I will say of the LORD, “He is my refuge and my fortress, my God, in whom I trust.”  –Psalm 91:2

In Nicole Nordeman’s song, What If?, the singer asks:

What if you jump, just close your eyes?  What if the arms that catch you, catch you by surprise?
What if He’s more than enough?  What if it’s LOVE?

Faith is personal, but it’s not something to be hoarded.  Sharing our experiences of faith with others is what helps us spread God’s love in a broken world.  Faith has the courage to admit that what good we do comes from God and not ourselves.  Faith has the courage to step out knowing we may stumble.  Faith knows that even if we wind up with egg on our face, God catches us and always loves us.

“I know now, Lord, why you utter no answer. You are yourself the answer. Before your face questions die away. What other answer would suffice?” ― C.S. Lewis

Each time I hit post, I risk offending somebody, looking foolish, or making an actual mistake in a cyberspace where they say nothing ever actually goes away.  But faith without works, as James tells us, is a dead faith.  How can I not risk everything for the One who gave everything for me?

Grow your faith muscle this week.  If we truly believe, what other choice have we?

Posted in Christianity, Faith

Who Said We’d Be Rescued?

pile-of-rocks

Who told us we’d be rescued
What has changed and
Why should we be saved from nightmares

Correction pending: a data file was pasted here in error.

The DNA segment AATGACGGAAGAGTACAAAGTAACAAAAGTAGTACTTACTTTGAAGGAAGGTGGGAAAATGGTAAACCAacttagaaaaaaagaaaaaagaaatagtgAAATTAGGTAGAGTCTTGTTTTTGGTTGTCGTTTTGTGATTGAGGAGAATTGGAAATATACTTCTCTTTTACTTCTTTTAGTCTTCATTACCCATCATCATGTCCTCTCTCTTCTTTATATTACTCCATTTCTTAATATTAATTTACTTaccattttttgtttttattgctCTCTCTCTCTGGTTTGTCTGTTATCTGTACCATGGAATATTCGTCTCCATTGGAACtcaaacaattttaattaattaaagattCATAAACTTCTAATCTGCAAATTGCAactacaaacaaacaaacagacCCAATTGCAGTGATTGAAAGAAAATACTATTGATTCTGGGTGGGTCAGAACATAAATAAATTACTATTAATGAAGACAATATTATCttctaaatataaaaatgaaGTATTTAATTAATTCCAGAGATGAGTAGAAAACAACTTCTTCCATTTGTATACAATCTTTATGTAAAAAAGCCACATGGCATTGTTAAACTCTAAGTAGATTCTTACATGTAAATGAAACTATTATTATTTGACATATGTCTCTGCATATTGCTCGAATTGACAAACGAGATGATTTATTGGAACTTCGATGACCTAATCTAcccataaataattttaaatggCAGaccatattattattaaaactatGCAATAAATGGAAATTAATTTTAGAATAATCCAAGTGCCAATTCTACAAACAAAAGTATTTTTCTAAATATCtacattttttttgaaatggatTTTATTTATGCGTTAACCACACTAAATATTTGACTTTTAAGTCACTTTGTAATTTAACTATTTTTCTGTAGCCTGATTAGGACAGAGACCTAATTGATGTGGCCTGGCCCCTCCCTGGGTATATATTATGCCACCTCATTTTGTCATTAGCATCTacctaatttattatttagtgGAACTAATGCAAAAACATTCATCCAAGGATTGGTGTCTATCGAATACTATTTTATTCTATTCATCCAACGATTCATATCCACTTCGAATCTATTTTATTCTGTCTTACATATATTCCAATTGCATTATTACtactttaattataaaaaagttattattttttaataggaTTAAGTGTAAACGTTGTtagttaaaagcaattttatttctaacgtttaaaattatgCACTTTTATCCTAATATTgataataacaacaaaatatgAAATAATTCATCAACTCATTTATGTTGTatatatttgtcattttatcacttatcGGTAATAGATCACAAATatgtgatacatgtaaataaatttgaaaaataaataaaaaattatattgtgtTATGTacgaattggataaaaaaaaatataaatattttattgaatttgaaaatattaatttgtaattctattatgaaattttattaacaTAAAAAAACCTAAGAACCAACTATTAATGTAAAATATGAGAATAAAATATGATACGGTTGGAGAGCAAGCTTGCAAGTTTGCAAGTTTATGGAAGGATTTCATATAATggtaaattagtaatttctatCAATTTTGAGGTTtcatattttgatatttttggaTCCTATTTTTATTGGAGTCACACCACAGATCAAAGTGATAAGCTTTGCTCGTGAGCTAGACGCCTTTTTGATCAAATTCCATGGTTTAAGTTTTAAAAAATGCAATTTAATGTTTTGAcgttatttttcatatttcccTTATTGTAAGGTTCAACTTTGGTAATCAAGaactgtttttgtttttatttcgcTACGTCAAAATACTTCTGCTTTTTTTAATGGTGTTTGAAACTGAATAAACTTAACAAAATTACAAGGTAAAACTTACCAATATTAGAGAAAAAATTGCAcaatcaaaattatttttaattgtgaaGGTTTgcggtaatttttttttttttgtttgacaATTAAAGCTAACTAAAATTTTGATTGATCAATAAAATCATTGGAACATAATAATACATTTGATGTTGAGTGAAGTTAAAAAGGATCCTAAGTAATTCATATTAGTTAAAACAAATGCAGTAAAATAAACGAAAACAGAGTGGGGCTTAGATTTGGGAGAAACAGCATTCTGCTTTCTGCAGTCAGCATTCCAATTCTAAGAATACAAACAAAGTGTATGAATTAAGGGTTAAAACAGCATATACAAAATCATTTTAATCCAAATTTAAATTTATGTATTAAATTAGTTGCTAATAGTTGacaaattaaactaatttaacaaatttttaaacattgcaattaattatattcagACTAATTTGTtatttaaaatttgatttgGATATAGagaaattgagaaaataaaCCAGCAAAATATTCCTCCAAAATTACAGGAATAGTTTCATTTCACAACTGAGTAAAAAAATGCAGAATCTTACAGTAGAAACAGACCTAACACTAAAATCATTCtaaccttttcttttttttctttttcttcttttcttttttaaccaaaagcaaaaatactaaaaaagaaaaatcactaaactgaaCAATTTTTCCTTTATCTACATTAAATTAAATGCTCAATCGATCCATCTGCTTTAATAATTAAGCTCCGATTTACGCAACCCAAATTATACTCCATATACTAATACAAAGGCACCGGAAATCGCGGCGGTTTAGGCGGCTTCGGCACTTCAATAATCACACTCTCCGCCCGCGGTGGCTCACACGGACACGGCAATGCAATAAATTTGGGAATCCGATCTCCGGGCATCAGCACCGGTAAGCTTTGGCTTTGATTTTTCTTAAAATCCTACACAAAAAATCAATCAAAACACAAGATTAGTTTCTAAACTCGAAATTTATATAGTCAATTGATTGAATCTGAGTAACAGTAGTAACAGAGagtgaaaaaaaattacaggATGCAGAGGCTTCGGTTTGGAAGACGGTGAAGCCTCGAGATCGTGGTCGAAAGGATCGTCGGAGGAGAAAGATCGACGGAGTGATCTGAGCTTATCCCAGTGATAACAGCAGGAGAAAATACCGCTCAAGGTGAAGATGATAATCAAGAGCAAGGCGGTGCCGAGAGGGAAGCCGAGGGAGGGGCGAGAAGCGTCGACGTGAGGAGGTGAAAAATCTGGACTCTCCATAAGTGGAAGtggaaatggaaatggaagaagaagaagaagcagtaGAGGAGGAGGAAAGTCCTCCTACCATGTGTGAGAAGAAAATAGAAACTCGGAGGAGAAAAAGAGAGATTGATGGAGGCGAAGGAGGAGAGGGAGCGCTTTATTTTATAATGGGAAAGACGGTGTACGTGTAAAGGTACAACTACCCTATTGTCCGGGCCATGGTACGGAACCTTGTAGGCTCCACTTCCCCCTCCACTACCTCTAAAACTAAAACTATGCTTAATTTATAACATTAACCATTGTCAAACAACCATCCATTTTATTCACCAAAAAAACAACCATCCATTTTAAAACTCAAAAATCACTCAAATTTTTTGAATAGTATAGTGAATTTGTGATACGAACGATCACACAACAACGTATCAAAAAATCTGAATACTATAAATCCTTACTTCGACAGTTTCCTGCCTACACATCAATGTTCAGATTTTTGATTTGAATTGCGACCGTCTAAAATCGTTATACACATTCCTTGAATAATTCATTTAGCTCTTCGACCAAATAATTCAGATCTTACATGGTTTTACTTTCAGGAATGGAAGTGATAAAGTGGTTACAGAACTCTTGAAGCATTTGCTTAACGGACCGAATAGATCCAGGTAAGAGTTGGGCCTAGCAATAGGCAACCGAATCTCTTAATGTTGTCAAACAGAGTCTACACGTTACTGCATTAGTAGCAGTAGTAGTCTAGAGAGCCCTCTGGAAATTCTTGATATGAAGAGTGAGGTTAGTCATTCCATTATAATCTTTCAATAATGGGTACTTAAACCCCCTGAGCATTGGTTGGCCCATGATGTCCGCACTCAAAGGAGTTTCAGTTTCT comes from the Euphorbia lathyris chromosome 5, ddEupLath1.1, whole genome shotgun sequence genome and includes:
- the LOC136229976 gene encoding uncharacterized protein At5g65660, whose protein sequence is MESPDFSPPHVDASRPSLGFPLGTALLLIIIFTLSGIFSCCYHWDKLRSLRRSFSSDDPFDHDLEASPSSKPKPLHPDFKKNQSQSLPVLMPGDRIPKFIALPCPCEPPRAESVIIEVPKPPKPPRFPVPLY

We’re asking why this happens to us

Who have died to live; it’s unfair
This is what it means to be held
How it feels when the sacred is torn from your life
And you survive

This is what it is to be loved
And to know that the promise was that when everything fell
We’d be held…..

Natalie Grant, “Held” lyrics

In Philip Yancey’s book, Where is God when it hurts?, he points out how important pain really is.  Without pain, how would we know what it is to feel joy?  Paul reflects numerous times on the many trials that he faced as he boldly continued to exalt the good news of redemption through Christ:

Not only so, but we also rejoice in our sufferings, because we know that suffering produces perseverance; perseverance, character; and character, hope.  –Romans 5:3-4

Just because we have chosen to believe in Christ and walk in the ways of righteousness does not mean that we escape the challenges of this life.  For whatever reason, God needs us to grow into that hope in His promises.  So, even when things are so low that you wonder, God, I have confessed my belief in You, can’t You just let me go home to You already, you have to continue in faith of the larger plan that only God knows.